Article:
Bureau of Meteorology: Fire Weather WarningsIntroduction
Wind, temperature, humidity and rainfall all combine to affect the behaviour of bushfires. In Australia there is a system of assessing these in conjunction with the state of the available fuels to determine a measure of "fire danger", or the difficulty of putting out any fires which may occur. The Bureau of Meteorology issues Fire Weather Warnings to alert the public when conditions are likely to be dangerous. The Bureau also includes advices when State agencies issue Fire Bans.
Fire Weather Warnings
The Bureau's fire weather services have been developed in close consultation with the fire authorities in each State and Territory to best cater for local requirements. We issue Fire Weather Warnings when the rating on the fire danger scale is expected to be Severe, Extreme or Catastrophic over an area. This is usually assessed over our weather forecast districts but in New South Wales the Rural Fire Service has set up a system of NSW Fire Areas so we align our fire weather warnings with these areas in that State.
The information contained in a fire weather warning will be:
Fire Weather Warnings are available from the Bureau's website and they are also distributed through the media and to fire agencies and other key emergency services organisations. They are normally issued in the afternoon for the following day so that they are available in time for the evening television and radio news services. However, they may be issued at any time that the need is recognised. They are renewed at regular intervals, generally at major forecast issue times, and amended immediately if the need is recognised. If there is a Fire Weather Warning current we will mention this in State/Territory and District weather forecasts for that area.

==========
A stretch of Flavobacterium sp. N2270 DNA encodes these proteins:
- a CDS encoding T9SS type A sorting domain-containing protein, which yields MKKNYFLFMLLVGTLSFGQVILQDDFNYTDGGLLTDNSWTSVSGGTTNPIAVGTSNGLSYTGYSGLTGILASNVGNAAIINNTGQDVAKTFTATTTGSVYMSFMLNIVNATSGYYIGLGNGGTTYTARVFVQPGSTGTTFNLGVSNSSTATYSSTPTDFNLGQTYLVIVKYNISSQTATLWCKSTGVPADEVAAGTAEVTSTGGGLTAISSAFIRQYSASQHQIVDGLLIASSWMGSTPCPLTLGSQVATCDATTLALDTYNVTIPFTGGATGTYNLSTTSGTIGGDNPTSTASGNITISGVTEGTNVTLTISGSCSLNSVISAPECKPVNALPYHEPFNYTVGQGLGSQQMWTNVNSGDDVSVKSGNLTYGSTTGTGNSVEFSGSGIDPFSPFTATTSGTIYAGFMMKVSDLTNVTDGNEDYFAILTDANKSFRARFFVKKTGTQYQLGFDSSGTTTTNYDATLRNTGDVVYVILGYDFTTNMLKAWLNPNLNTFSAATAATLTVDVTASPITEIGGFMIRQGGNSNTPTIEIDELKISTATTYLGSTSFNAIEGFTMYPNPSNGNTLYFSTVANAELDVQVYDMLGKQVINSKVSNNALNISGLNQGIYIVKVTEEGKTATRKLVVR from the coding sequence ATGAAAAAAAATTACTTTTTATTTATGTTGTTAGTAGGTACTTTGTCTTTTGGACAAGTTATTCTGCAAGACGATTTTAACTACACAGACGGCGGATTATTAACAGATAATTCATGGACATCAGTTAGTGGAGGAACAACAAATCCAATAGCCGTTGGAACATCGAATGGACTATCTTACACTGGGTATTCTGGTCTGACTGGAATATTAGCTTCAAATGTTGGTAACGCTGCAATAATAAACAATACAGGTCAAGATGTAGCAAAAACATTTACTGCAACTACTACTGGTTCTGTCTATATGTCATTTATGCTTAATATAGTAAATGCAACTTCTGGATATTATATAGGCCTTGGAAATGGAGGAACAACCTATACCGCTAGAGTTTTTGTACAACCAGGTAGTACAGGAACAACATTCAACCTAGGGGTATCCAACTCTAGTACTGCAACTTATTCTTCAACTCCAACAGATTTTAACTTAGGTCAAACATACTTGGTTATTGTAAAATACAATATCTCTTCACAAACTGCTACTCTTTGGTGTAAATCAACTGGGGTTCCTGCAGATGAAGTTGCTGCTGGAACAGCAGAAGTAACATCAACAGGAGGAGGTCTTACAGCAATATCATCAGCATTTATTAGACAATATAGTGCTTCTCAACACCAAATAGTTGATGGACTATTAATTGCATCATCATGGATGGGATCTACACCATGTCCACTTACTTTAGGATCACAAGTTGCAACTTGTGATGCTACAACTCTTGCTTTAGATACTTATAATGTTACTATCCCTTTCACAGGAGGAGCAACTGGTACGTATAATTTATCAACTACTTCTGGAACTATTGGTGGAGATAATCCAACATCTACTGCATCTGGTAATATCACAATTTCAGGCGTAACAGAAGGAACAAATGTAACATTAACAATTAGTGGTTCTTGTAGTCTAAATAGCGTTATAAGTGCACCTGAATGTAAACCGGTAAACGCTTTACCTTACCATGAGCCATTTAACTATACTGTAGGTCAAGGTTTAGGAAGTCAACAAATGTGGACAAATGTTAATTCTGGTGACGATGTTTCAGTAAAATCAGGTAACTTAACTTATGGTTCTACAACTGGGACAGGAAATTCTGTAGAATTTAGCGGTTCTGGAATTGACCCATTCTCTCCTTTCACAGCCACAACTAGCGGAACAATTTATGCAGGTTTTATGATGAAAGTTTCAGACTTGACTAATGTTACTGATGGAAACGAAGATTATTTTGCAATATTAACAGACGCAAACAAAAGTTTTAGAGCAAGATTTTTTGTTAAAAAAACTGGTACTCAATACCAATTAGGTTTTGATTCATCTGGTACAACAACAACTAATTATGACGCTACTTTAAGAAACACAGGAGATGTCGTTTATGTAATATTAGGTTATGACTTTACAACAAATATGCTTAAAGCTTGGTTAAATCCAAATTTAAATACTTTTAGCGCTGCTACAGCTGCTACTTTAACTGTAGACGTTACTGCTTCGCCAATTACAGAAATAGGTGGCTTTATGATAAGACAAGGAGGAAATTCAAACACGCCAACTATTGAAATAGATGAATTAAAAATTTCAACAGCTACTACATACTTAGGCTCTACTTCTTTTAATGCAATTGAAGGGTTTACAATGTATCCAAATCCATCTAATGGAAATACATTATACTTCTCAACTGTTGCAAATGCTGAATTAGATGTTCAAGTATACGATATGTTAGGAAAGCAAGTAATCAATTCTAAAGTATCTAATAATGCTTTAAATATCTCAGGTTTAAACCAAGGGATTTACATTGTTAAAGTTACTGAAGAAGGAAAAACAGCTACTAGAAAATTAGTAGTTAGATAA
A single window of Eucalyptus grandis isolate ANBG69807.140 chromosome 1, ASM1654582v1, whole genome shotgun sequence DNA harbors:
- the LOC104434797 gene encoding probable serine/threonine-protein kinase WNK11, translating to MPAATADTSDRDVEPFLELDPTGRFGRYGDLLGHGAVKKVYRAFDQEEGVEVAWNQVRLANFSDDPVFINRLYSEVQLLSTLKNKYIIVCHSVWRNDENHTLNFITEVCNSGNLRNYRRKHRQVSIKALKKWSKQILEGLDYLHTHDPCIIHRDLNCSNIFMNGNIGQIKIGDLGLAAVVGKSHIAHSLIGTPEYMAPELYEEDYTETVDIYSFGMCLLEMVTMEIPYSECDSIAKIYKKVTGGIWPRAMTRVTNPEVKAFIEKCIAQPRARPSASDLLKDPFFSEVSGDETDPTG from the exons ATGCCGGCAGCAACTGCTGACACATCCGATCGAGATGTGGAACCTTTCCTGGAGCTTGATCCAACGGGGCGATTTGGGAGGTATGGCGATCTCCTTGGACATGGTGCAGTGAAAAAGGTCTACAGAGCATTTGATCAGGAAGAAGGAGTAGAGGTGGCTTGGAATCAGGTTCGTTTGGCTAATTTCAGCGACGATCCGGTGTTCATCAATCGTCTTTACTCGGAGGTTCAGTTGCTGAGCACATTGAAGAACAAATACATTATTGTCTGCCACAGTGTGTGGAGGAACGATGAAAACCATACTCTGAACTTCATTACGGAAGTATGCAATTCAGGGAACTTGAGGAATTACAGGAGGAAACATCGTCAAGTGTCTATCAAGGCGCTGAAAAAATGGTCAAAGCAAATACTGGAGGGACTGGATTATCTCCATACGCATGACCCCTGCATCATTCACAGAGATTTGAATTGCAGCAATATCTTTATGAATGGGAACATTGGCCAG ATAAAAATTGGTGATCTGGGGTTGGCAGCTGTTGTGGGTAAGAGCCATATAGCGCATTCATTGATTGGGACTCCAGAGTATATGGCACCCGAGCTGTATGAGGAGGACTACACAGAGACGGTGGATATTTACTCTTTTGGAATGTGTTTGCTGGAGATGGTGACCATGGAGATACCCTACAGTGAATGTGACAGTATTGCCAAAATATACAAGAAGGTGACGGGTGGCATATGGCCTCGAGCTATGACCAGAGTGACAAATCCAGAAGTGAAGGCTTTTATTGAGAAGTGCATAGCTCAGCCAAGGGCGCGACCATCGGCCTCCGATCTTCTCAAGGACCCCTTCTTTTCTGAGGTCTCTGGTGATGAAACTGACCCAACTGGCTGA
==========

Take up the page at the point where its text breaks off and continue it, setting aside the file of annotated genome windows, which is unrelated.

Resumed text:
Due to software constraints and accessibility requirements, the Bureau of Meteorology uses slightly different colours to those used in printed material produced by fire agencies for Fire Danger Ratings. Refer to the table below.
Total Fire Bans
The Bureau of Meteorology doesn't have the power to declare a Total Fire Ban. This responsibility resides with designated fire agencies in each State and Territory, however we either issue Fire Ban Advices or mention Fire Bans in the text of the Fire Weather Warning to assist in publicising them. We also include the existence of fire bans, when they are current, in our weather forecasts and warning summaries.
Further information about bushfires and bushfire weather is available here.
Last updated 30 September 2009